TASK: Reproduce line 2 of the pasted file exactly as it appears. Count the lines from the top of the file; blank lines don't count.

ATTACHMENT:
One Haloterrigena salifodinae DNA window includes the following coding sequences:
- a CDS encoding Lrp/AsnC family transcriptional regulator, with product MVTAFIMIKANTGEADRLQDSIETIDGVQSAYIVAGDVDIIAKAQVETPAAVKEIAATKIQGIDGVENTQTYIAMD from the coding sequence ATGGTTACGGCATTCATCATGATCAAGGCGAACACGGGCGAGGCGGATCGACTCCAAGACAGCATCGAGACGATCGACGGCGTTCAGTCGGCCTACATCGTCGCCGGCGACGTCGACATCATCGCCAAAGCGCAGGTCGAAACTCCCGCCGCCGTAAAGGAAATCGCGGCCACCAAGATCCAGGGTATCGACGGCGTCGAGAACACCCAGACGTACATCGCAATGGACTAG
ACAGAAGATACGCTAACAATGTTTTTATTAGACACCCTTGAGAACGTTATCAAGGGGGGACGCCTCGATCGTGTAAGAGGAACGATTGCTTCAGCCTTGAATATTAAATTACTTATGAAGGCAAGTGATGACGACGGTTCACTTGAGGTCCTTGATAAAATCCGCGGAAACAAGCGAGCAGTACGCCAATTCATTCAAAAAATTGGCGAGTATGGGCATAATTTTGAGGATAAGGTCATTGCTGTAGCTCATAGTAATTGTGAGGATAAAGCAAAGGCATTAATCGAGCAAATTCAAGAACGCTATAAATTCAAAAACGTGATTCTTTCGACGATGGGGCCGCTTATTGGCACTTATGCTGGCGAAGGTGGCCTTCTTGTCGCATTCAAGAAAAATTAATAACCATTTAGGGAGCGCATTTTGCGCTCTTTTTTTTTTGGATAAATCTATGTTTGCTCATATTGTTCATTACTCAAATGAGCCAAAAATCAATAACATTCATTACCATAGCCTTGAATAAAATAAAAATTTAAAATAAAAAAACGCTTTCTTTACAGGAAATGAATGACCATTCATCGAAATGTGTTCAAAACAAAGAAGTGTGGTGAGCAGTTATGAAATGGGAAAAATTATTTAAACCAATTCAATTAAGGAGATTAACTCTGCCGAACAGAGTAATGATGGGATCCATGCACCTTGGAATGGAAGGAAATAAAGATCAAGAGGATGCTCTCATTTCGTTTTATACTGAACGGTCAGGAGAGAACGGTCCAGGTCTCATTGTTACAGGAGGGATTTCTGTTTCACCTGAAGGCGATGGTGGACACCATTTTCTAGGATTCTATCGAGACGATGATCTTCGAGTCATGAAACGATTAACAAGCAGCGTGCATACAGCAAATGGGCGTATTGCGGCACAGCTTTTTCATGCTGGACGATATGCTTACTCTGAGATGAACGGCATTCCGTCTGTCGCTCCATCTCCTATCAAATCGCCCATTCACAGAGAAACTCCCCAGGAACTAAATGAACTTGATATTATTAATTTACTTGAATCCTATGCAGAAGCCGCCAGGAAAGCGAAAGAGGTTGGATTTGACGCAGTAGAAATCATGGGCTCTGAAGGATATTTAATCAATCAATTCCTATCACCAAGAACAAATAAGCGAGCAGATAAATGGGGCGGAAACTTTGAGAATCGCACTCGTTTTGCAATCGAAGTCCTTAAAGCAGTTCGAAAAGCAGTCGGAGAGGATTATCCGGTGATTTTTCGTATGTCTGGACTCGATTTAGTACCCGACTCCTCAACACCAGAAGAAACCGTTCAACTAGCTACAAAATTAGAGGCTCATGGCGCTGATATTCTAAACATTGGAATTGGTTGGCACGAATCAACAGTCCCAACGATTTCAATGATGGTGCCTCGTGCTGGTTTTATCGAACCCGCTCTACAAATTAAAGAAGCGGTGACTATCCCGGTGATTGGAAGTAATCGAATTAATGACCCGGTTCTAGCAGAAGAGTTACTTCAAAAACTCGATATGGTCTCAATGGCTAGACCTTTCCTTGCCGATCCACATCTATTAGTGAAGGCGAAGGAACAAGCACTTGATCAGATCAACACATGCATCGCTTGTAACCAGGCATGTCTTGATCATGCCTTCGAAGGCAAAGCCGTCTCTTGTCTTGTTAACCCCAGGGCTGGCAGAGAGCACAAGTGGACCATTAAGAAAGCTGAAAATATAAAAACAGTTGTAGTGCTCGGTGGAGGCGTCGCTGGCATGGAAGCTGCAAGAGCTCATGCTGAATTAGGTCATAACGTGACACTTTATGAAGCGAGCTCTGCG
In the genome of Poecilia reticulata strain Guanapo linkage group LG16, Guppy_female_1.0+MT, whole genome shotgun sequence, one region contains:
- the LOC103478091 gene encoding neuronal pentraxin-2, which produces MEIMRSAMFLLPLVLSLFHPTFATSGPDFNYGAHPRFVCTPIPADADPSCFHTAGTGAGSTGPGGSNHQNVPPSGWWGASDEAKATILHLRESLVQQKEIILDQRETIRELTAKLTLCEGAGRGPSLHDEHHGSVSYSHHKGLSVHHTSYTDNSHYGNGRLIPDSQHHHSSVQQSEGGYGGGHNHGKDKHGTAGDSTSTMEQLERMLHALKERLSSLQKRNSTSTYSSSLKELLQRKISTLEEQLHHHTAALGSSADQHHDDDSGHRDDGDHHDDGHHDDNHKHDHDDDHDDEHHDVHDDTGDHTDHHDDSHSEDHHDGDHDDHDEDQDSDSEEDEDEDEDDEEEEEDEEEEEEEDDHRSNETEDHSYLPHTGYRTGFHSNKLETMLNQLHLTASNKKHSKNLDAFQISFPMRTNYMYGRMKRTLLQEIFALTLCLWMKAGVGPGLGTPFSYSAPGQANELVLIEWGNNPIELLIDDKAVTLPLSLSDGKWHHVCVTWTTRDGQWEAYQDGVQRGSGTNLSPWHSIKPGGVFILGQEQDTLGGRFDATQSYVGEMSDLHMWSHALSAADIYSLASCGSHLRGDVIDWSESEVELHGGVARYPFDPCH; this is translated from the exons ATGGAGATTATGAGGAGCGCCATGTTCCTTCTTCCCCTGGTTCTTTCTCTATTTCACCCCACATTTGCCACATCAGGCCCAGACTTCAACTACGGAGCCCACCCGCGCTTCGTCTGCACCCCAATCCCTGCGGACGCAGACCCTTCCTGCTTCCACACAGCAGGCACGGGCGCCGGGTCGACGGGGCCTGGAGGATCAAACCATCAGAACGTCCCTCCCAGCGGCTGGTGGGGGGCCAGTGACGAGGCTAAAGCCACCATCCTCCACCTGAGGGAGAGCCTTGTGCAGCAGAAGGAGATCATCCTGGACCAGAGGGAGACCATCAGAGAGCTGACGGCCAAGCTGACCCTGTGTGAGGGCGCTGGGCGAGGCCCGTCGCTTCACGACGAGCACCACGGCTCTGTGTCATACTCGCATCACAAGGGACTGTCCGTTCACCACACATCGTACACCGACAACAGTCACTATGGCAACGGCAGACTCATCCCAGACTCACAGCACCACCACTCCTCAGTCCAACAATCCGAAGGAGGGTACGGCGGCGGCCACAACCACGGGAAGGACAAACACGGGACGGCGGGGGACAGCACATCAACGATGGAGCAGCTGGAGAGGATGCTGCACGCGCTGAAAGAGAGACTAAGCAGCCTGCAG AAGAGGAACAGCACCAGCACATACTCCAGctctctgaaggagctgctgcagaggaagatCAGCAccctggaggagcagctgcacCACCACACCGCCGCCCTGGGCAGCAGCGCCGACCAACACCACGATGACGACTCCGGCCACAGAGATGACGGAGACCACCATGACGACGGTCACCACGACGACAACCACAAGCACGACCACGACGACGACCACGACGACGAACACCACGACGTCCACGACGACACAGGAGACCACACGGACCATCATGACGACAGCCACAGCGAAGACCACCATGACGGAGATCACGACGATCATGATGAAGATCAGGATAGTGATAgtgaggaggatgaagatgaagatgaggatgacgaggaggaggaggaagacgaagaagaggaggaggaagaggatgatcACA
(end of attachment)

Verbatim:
- a CDS encoding Lrp/AsnC family transcriptional regulator, with product MVTAFIMIKANTGEADRLQDSIETIDGVQSAYIVAGDVDIIAKAQVETPAAVKEIAATKIQGIDGVENTQTYIAMD from the coding sequence ATGGTTACGGCATTCATCATGATCAAGGCGAACACGGGCGAGGCGGATCGACTCCAAGACAGCATCGAGACGATCGACGGCGTTCAGTCGGCCTACATCGTCGCCGGCGACGTCGACATCATCGCCAAAGCGCAGGTCGAAACTCCCGCCGCCGTAAAGGAAATCGCGGCCACCAAGATCCAGGGTATCGACGGCGTCGAGAACACCCAGACGTACATCGCAATGGACTAG